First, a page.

An impressive group of nominators and supporters describe her work as “excellence in excess of required level of performance, delivered with powerful results. The integrity of her professional practice is evident in all her actions, achievements and the well deserved reputation she has garnered along the way”.  
 
As a young social worker during the difficult time of the 1990s when the disclosures of sexual abuse at the former Mount Cashel brought international focus and incredible pressure, Diane earned a reputation of courage, fortitude and an impressive commitment to her clients.  From that experience she brought insight and clarity to laying the foundation for the award winning service program Choices for Youth.  Diane’s focus on the importance of that organization respecting and engaging the voices of youth was instrumental in its development. She operationalized these concepts in a meaningful and sustainable manner.
 
Diane’s work with the NL Foster Families Association which began in 2003 has been equally impressive; always rooted deeply in social justice with a clear and practical vision of better service delivery. She has rebuilt the NL Foster Families Association into a thriving, engaged organization with active chapters across the province and has lobbied tirelessly for improvements to the foster care program that better support children in care and their foster families.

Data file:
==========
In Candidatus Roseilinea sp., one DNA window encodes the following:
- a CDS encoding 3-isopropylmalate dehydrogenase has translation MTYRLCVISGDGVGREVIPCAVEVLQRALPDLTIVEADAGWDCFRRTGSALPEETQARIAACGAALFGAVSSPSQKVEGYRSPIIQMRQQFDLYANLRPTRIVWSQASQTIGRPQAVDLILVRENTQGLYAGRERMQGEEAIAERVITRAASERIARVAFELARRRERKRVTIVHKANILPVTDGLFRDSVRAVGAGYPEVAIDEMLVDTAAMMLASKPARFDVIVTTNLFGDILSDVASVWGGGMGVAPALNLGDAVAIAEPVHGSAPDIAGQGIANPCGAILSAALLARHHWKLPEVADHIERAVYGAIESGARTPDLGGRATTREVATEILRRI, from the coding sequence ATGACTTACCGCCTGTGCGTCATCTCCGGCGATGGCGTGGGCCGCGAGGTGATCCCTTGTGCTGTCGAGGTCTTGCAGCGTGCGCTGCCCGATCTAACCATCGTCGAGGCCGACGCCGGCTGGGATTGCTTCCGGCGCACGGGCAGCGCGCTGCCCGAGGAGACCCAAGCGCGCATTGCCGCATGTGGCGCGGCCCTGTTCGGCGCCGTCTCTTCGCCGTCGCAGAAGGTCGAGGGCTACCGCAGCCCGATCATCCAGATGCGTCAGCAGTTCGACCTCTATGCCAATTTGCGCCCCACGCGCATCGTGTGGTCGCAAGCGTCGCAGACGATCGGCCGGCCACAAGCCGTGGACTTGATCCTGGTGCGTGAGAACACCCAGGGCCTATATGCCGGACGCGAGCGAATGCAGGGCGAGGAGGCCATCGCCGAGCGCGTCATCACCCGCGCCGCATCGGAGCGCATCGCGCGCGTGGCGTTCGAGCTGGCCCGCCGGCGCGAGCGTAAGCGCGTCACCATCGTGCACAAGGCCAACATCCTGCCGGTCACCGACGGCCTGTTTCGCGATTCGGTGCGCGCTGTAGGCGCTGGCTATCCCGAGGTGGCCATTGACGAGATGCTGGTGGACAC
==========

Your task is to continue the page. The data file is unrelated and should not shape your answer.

Diane is an enthusiastic supporter of her community and her profession.  She has served on many committees and boards including Waypoints and the NLASW Children’s Interest Committee. Since 2005, Diane has been a volunteer with Street Reach, a grassroots outreach service guided by the principles of harm reduction. She has been a field instructor at the Memorial University School of Social Work and has been actively involved in teaching and research initiatives. In addition to creating educational opportunities and support for social work students, she has created joint educational opportunities for social workers and foster parents through her organization of successful provincial and national conferences.